Mr Tilson: I have a couple of questions as a result of that information. The information that's been given by Mr Malkowski pretty well answers the questions I have that the government really has no idea where it's going on this issue financially. I look at the many calls that come into my constituency office, whether it's workers' compensation, which is a bureaucracy that's completely out of control -- I mean, you call up and they don't have the bodies to answer the phone, let alone deal with problems -- or whether it's social services or any matter that's involved with government; you set up these wonderful bureaucracies, and this is going to be the mother of all bureaucracies. It's going to be an unbelievable bureaucracy. I don't suspect that the figures that have been suggested here even come close.


I look at your recommendations and I understand them. They're very admirable. But the cost of this -- is the government way over its head? Are they going to get us into something where we're going to create something and people are going to call up my office and say, "You, as the MPP -- I call up this advocate army and they don't have enough members of the army to go around and help us"? Is it something that's completely -- is it a dream? Is it out of control? Or is it something that a government can realistically put forward?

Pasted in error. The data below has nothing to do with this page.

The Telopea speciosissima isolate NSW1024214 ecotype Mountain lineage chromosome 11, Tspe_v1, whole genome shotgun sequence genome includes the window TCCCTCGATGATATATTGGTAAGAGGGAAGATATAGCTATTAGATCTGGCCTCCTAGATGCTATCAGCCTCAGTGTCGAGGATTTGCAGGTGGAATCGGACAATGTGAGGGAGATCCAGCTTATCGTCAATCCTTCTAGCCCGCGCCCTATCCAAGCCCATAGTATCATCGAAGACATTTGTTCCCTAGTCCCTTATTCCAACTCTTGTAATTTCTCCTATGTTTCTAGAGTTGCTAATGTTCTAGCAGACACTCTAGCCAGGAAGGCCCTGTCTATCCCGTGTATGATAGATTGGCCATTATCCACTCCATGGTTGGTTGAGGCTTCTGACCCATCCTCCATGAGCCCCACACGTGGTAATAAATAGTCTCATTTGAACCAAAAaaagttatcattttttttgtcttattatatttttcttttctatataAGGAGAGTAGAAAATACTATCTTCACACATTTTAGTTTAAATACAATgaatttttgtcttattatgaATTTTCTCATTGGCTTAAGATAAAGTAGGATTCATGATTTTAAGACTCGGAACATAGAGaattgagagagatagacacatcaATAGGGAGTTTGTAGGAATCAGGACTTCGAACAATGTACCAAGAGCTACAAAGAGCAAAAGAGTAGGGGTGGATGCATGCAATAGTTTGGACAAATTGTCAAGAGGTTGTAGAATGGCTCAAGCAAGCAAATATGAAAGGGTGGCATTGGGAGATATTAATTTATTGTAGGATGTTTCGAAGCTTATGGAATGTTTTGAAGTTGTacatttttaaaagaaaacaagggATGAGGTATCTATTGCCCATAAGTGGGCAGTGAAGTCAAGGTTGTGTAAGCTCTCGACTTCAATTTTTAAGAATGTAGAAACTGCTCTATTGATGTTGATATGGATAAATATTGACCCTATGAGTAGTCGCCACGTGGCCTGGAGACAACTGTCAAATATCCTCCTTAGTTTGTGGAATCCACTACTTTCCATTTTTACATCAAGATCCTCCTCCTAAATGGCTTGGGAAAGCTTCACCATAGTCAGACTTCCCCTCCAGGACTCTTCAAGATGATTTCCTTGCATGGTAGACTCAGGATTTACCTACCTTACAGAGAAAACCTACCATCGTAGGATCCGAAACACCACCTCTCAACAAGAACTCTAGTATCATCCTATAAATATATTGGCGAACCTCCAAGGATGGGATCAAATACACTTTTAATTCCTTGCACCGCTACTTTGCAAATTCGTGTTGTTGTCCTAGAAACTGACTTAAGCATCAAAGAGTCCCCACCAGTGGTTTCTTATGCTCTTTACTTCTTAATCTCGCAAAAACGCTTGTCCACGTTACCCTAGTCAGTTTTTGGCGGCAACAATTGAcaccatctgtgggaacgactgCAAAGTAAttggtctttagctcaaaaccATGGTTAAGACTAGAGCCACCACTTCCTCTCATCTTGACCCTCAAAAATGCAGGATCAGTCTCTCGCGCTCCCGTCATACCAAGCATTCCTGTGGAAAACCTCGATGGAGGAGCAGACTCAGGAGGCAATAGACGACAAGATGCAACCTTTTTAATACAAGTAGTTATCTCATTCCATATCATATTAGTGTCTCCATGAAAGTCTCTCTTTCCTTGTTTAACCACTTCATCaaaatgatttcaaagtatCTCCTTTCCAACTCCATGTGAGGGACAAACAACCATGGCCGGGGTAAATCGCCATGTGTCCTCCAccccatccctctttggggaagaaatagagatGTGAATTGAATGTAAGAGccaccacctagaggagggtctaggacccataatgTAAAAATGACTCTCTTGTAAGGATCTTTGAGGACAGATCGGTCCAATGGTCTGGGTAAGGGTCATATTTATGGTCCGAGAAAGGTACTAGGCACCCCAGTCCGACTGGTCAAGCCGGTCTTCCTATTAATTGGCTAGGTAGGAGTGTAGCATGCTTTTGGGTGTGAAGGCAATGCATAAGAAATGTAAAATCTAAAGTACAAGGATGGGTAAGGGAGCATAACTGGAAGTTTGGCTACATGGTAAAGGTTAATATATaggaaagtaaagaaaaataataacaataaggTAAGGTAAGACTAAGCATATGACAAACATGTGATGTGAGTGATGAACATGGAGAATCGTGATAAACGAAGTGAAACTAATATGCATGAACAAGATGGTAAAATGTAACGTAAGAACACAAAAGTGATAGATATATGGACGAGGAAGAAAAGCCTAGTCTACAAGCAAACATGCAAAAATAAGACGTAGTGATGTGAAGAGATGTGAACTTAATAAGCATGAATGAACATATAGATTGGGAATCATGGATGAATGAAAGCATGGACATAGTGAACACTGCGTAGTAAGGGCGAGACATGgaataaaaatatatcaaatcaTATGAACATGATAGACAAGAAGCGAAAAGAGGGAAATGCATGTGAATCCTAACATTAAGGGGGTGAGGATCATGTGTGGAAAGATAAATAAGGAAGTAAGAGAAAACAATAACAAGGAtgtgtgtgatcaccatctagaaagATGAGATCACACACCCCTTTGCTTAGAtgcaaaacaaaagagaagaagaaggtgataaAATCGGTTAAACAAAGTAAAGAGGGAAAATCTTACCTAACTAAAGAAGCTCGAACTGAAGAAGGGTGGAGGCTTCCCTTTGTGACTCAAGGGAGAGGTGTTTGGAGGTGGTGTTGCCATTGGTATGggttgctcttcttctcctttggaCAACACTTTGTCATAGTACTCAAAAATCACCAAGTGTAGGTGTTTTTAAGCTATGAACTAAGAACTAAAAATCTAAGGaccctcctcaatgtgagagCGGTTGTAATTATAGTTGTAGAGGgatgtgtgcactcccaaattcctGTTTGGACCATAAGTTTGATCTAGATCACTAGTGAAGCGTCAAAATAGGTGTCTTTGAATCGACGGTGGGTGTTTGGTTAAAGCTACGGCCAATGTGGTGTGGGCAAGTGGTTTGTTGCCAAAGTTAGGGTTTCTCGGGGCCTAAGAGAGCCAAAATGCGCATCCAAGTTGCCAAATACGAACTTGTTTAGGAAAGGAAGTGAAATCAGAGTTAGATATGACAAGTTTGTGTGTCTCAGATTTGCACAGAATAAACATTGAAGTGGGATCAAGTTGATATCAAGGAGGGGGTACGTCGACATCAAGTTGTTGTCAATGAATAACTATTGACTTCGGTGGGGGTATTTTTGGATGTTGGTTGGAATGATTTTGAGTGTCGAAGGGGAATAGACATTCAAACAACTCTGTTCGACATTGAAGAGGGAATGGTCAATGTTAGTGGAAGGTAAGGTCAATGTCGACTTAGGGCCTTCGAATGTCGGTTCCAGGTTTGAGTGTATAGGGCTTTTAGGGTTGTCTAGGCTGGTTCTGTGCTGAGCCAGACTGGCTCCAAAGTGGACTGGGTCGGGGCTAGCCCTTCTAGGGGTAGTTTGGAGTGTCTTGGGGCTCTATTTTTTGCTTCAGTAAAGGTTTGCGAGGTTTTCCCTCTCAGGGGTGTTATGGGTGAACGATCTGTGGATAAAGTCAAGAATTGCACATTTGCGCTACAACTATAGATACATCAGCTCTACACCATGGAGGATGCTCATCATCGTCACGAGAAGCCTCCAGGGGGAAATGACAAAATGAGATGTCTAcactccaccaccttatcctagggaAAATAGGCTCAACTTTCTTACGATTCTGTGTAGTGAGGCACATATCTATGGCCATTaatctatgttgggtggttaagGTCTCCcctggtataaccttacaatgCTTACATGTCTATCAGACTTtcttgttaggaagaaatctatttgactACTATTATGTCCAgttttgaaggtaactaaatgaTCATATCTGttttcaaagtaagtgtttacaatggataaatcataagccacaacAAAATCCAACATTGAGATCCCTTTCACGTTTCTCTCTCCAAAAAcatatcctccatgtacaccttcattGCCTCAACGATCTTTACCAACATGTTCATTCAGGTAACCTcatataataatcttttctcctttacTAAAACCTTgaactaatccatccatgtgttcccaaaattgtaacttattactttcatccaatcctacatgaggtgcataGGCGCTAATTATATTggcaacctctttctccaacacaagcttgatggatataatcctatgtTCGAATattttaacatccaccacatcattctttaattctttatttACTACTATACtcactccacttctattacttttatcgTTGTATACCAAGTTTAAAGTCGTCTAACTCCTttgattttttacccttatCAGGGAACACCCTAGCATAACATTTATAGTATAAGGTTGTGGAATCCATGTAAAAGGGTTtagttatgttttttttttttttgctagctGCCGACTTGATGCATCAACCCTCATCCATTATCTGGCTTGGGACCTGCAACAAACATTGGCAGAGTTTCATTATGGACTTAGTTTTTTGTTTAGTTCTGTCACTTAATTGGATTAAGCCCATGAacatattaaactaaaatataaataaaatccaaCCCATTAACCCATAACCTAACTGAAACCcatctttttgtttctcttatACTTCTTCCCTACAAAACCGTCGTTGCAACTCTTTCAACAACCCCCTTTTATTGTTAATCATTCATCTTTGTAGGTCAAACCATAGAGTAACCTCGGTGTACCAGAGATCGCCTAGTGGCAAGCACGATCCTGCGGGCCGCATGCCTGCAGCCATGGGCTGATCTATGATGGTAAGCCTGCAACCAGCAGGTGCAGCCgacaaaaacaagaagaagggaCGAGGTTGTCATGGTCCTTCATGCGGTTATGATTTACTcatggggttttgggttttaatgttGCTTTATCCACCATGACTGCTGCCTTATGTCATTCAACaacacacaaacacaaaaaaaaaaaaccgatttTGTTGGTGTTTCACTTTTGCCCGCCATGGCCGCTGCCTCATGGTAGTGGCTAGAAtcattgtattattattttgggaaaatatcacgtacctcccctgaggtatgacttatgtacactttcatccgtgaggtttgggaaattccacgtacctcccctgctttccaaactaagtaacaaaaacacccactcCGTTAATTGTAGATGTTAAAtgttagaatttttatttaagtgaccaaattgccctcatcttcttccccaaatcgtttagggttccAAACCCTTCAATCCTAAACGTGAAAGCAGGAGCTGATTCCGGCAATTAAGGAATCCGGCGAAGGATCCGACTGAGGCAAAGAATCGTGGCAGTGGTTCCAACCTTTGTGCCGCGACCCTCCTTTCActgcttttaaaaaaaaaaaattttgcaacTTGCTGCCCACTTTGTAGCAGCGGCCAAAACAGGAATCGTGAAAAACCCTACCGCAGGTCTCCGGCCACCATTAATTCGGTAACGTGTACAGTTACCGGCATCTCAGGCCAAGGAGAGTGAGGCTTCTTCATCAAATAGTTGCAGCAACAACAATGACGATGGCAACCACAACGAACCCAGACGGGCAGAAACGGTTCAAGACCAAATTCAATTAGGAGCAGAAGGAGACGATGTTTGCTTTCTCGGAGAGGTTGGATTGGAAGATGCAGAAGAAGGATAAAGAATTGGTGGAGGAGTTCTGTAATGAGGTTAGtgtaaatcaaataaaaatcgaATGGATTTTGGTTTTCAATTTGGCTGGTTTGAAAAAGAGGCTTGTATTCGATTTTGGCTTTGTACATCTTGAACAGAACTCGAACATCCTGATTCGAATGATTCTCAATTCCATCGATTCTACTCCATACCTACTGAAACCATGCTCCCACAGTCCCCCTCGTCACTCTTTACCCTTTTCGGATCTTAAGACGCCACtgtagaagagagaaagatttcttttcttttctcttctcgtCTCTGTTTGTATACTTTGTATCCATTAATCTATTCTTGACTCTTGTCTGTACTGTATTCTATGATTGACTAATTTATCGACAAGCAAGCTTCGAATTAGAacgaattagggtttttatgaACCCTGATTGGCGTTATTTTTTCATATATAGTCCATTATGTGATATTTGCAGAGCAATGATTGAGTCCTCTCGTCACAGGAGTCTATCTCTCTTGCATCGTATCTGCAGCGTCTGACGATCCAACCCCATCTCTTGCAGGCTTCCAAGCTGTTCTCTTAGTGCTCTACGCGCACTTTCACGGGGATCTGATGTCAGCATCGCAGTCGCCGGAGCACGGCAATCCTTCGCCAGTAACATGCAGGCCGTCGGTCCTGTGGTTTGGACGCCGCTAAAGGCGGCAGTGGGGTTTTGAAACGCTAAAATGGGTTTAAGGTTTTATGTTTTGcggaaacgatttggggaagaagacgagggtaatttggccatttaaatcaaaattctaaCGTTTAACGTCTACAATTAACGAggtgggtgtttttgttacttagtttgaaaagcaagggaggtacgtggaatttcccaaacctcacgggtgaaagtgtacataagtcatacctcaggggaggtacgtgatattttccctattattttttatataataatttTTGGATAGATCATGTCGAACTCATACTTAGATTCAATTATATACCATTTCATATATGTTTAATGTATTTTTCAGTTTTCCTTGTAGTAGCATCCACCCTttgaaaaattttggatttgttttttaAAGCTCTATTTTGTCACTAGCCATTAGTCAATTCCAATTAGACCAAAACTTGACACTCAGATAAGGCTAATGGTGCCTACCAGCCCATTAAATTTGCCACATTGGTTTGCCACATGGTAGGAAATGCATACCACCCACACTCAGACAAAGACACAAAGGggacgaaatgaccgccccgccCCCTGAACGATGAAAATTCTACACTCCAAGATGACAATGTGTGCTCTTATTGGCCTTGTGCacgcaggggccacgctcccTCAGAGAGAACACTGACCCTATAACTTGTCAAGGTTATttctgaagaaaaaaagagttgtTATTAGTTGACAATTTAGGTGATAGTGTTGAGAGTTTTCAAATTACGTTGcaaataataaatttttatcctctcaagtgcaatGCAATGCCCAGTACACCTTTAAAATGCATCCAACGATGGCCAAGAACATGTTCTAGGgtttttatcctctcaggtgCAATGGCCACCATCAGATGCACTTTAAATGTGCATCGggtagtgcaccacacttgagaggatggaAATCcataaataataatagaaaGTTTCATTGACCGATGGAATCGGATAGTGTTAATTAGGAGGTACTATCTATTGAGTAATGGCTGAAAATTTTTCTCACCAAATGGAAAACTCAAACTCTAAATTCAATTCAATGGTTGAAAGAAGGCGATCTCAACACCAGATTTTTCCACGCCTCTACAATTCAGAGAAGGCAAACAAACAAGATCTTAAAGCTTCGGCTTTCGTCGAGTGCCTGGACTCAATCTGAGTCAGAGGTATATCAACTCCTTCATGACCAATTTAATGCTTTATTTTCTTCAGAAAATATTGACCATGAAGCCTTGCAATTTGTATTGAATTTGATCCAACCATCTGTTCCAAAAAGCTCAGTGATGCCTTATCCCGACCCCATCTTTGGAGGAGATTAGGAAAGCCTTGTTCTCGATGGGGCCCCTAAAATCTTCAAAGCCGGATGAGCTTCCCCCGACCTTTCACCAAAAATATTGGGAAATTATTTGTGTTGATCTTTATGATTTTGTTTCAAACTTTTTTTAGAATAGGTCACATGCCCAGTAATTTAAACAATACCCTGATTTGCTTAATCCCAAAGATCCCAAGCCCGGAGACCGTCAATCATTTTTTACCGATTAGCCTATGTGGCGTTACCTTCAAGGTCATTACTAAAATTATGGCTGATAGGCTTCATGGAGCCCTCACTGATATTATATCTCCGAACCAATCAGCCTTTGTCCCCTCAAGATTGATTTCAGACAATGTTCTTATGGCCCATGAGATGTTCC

Ms Hubbert: I personally think the government's been way over its head for many years. I think this is not a recent thing that has developed. I think the long-term care initiative is one of the first initiatives looking at how they can take a system with some very good services available and provide them in a cost-effective way by amalgamating some of those services and taking a look at how it's done.

I'm not convinced, personally, that with the advocacy a whole new system has to be developed. I think we really have to take a look at what exists and how we can build on what exists, and that we can't provide the Cadillac at the beginning. After listening to seniors and people with physical disabilities over the last three months in York and Simcoe during our long-term care consultation, I was quite surprised to find that taxpayers are not looking for a Cadillac service. They understand that it's their taxpayers' dollars that are paying for this. What they want to know is: "What is the plan going to be? Is my relative not going to get service until 1996, when that specific service is going to be in? Fine. Just let me know, and let me know that there's been a fair ground for things to be planned out and that there is an overall plan."